Guinea pigs are one of the most popular small house pets mainly because they are budget-friendly, happy vegetarians! A herbivore pet can eat fruits, veggies, herbs, roots, or even some flowers! Yes, almost everything that grows from the ground.
Daisies, for example, are beautiful flowering plants that have a nice white-yellow flower all of us know. In this article, you will learn are daisies edible for guinea pigs. Daisy is a pretty flower, but it might not be so “innocent-looking” after all, at least for rodents.
Can guinea pigs eat daisies? Guinea pigs can’t eat daisies because certain types of daisies contain chemicals that may be toxic to guinea pigs. Some types of daisies can be toxic to guinea pigs even if they consume just a small amount of them. On the other hand, some of them are not toxic at all. So, if we talk in general, daisies are a risky food for the guinea pigs and should be avoided.
Some of the side-effects of daisy toxicity are nausea, vomiting, stomach pains, diarrhea, contact dermatitis, and allergic reactions. Even though flowers are technically safe for herbivores, most flowers have toxins that can harm guinea pigs.
Guinea pigs can eat dandelions, for example, but daisies are the opposite. Don’t get us wrong there are daisies that are safe but as it is extremely difficult to differentiate them, it is best to simply avoid them. It’s just a riskier option.
In the following sections, we will explain more about the nutrition facts of daisies and the risks of feeding daisies to guinea pigs. Let’s start!
Nutrition Facts of Daisies
Here are some known nutrients that are present in 100 g ( 3 oz ) of daisies:
- Energy – 22 kcal
- Protein – 2.6 mg
- Calcium – 190 mg
- Iron – 2.7 mg
- Potassium – 600 mg
- Phosphorus – 88 mg
- Magnesium – 33 mg
- Vitamin C – 34 mg
- Vitamin A – 160 mg
Are Daisies Poisonous to Guinea Pigs? | Possible Risks
Sadly, there is not enough factual research or proven way to show how toxic it is for guinea pigs. But we have found some studies about daisy toxicity on animals in general. Let’s begin!.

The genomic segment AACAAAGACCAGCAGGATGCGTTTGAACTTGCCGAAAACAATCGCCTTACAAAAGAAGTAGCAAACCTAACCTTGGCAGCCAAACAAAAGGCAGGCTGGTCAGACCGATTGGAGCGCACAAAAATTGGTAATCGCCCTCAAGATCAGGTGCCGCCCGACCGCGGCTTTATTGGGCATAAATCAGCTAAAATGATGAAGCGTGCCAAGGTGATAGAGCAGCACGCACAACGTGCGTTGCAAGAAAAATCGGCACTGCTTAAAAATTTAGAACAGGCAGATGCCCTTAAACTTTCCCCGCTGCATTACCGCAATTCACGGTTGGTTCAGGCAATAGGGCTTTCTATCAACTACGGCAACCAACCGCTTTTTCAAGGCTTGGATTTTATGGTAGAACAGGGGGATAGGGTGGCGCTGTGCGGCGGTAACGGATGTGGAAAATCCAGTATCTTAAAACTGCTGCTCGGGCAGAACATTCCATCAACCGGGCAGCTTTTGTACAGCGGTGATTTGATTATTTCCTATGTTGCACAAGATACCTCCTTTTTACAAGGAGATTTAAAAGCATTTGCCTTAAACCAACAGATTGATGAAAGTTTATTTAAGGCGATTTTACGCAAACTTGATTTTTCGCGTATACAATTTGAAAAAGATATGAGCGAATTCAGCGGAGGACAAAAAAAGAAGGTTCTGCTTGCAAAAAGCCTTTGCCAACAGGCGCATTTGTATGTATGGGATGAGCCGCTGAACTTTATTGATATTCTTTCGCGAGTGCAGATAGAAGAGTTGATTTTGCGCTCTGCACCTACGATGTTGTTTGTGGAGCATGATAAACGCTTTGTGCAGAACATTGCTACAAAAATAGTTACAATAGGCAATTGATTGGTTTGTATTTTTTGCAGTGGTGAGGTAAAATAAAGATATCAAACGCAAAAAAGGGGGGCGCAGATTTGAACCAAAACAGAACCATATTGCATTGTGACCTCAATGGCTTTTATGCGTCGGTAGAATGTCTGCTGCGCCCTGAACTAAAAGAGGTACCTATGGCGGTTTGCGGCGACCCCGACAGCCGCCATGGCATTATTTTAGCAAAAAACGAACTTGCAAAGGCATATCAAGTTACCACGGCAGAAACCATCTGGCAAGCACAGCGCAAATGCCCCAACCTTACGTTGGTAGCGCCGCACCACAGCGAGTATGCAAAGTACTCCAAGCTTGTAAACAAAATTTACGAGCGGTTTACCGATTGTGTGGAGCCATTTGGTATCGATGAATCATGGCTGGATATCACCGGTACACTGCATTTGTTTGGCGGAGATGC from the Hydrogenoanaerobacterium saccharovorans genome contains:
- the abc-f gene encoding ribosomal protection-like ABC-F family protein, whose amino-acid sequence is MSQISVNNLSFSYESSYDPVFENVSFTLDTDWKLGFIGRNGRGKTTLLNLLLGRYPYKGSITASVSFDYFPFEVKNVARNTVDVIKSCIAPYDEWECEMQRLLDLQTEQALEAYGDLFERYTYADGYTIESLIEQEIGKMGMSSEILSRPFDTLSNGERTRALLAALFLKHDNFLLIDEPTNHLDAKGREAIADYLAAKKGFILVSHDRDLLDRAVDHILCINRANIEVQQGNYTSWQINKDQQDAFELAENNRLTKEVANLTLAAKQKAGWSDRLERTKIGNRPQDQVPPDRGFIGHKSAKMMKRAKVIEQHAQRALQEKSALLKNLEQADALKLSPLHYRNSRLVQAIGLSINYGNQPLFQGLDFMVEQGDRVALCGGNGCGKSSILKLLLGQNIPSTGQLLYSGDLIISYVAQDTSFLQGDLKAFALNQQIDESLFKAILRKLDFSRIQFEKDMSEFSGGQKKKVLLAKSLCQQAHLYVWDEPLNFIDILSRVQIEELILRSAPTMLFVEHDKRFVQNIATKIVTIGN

First of all, there are several chemicals in daisies that can cause serious health problems in guinea pigs. The first chemicals are sesquiterpene lactones, usually found in plants of the family Asteraceae (daisies are part of this family). Sesquiterpene lactones can be toxic and irritant for animals and cause different health problems.
Other compounds in daisies are toxins known as pyrethrins. These toxins are found in the Pyrethrum daisy (Chrysanthemum cinerariifolium) used to make botanical insecticides. This type of daisy contains deadly nerve toxins that can be extracted from the dried flowers.
Due to that, daisies can be very dangerous to guinea pigs and other mammals. These toxins have the ability to be absorbed in the bloodstream, which can lead even to death.
Due to nutrition and toxicity, daisies can cause problems to the guinea pig’s digestive system. Compounds found in daises mentioned above can lead to serious stomach pains, flatulence, gas, bloating, nausea, constipation, diarrhea, vomiting, and bleeding within the digestive tract.
If the guinea pig eats some of the toxic daisies, don’t panic. Simply give them a lot of water and take the guinea pigs to the vet if you notice any strange symptoms.
The scariest risk is an allergic reaction. As we have said, this plant apparently has some powerful components that can cause severe allergies in guinea pigs.
The sesquiterpene lactones may be very irritating to the guinea pig’s nose, eyes, mouth, and skin. Also, these components can cause allergic contact dermatitis, swelling, or irritation in the throat.
The pyrethrum component is also very dangerous. It can lead to excessive drooling, muscle spasms, respiratory problems, breathing difficulties, gagging or choking, vomiting, diarrhea, shaking, paralysis, and even death. All of the symptoms are indicators of allergic reactions in guinea pigs.
The amount of calcium in daisies can lead to serious urinary problems in guinea pigs. That’s because an excess of calcium in food causes bladder or kidney stones. Some of the bladder and kidney stones symptoms are darkened urine, blood in urine, pain during urination, weight loss, etc.
It’s good to know that calcium is important for young guinea pigs when they are growing, and because of that, baby guinea pigs have a special diet. But, for adult guinea pigs, calcium can be a real treat, so our adult guinea pigs need food that is low in calcium.